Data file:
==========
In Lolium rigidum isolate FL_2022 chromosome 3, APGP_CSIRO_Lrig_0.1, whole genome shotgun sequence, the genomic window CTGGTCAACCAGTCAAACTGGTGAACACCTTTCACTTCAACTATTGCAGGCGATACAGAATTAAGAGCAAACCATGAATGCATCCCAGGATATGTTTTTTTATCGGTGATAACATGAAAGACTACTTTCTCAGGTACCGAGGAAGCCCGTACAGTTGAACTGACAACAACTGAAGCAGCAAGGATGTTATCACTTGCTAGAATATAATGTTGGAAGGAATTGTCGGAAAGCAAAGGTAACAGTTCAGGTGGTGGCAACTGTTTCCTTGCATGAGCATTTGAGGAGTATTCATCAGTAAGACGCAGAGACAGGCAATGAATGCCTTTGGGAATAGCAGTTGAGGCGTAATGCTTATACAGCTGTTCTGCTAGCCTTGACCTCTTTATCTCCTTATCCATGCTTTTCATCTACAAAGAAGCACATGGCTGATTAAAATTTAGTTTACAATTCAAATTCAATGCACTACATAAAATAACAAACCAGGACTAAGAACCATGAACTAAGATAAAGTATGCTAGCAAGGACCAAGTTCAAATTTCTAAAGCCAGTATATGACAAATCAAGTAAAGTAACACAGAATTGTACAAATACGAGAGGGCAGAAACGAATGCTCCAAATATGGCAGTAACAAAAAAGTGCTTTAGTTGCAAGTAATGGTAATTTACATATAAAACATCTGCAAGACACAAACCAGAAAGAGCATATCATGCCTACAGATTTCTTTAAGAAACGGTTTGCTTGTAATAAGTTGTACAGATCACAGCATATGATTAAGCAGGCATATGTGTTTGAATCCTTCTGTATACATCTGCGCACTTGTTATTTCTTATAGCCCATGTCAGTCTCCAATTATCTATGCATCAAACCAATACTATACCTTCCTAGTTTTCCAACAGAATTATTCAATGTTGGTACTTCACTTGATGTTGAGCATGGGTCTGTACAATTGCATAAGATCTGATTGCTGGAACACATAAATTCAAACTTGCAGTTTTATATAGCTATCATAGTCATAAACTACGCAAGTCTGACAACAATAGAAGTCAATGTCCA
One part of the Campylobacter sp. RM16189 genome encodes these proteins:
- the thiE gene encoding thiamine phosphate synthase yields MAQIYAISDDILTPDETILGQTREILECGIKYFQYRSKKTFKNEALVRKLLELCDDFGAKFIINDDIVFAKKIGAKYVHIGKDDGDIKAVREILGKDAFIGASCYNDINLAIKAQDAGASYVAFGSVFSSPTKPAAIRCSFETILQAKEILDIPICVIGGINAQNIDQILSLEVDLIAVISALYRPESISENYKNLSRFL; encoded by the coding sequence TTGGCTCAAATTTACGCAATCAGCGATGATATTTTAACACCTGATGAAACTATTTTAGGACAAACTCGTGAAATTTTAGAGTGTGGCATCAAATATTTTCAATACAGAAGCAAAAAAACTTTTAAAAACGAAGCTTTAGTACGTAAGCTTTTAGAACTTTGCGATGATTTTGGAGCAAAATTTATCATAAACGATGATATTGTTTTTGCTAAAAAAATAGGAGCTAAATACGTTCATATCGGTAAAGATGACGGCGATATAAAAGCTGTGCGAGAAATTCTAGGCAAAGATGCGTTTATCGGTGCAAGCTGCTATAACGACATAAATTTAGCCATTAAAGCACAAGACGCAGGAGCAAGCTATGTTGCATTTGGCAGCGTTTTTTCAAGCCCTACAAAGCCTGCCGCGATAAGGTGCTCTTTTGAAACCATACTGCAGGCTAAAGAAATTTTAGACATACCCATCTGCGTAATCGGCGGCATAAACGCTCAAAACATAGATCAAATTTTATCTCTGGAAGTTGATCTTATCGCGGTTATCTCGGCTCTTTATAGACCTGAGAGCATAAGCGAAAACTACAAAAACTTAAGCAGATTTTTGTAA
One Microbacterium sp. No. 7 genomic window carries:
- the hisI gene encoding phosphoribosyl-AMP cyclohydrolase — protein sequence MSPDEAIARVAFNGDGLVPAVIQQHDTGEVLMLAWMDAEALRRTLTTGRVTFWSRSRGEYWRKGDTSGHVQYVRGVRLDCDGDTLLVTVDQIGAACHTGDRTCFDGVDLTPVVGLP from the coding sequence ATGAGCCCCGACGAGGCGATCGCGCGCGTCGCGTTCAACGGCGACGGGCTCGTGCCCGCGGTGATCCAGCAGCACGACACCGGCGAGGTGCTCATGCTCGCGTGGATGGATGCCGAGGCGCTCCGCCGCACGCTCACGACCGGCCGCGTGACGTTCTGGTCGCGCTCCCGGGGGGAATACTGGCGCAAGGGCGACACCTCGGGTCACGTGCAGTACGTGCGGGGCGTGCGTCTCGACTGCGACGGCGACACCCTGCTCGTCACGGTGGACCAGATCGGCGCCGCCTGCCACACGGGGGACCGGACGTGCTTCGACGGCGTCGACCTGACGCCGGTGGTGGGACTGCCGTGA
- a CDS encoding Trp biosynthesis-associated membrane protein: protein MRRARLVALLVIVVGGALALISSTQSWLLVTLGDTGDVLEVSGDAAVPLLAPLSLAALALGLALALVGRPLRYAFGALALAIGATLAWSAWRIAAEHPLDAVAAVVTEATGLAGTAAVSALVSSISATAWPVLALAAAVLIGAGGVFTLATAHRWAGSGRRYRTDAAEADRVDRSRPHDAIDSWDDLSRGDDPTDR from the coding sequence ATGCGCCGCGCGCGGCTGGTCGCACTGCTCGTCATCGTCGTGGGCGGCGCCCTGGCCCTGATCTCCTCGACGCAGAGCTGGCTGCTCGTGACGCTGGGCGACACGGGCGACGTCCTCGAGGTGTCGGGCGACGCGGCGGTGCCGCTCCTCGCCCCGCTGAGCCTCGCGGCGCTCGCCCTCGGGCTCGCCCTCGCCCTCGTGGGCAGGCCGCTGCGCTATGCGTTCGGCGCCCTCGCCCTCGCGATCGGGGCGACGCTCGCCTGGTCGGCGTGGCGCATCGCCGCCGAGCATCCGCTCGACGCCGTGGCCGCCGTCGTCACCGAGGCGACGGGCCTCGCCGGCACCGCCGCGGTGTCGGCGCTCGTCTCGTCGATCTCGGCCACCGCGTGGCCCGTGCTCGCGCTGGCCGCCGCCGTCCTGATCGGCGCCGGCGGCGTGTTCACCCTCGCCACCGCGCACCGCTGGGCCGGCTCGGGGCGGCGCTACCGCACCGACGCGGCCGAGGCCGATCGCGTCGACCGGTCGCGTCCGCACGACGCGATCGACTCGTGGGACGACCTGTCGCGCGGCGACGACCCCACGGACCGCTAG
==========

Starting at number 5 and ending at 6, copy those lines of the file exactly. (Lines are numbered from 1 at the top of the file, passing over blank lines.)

- the hisI gene encoding phosphoribosyl-AMP cyclohydrolase — protein sequence MSPDEAIARVAFNGDGLVPAVIQQHDTGEVLMLAWMDAEALRRTLTTGRVTFWSRSRGEYWRKGDTSGHVQYVRGVRLDCDGDTLLVTVDQIGAACHTGDRTCFDGVDLTPVVGLP from the coding sequence ATGAGCCCCGACGAGGCGATCGCGCGCGTCGCGTTCAACGGCGACGGGCTCGTGCCCGCGGTGATCCAGCAGCACGACACCGGCGAGGTGCTCATGCTCGCGTGGATGGATGCCGAGGCGCTCCGCCGCACGCTCACGACCGGCCGCGTGACGTTCTGGTCGCGCTCCCGGGGGGAATACTGGCGCAAGGGCGACACCTCGGGTCACGTGCAGTACGTGCGGGGCGTGCGTCTCGACTGCGACGGCGACACCCTGCTCGTCACGGTGGACCAGATCGGCGCCGCCTGCCACACGGGGGACCGGACGTGCTTCGACGGCGTCGACCTGACGCCGGTGGTGGGACTGCCGTGA
- a CDS encoding Trp biosynthesis-associated membrane protein: protein MRRARLVALLVIVVGGALALISSTQSWLLVTLGDTGDVLEVSGDAAVPLLAPLSLAALALGLALALVGRPLRYAFGALALAIGATLAWSAWRIAAEHPLDAVAAVVTEATGLAGTAAVSALVSSISATAWPVLALAAAVLIGAGGVFTLATAHRWAGSGRRYRTDAAEADRVDRSRPHDAIDSWDDLSRGDDPTDR from the coding sequence ATGCGCCGCGCGCGGCTGGTCGCACTGCTCGTCATCGTCGTGGGCGGCGCCCTGGCCCTGATCTCCTCGACGCAGAGCTGGCTGCTCGTGACGCTGGGCGACACGGGCGACGTCCTCGAGGTGTCGGGCGACGCGGCGGTGCCGCTCCTCGCCCCGCTGAGCCTCGCGGCGCTCGCCCTCGGGCTCGCCCTCGCCCTCGTGGGCAGGCCGCTGCGCTATGCGTTCGGCGCCCTCGCCCTCGCGATCGGGGCGACGCTCGCCTGGTCGGCGTGGCGCATCGCCGCCGAGCATCCGCTCGACGCCGTGGCCGCCGTCGTCACCGAGGCGACGGGCCTCGCCGGCACCGCCGCGGTGTCGGCGCTCGTCTCGTCGATCTCGGCCACCGCGTGGCCCGTGCTCGCGCTGGCCGCCGCCGTCCTGATCGGCGCCGGCGGCGTGTTCACCCTCGCCACCGCGCACCGCTGGGCCGGCTCGGGGCGGCGCTACCGCACCGACGCGGCCGAGGCCGATCGCGTCGACCGGTCGCGTCCGCACGACGCGATCGACTCGTGGGACGACCTGTCGCGCGGCGACGACCCCACGGACCGCTAG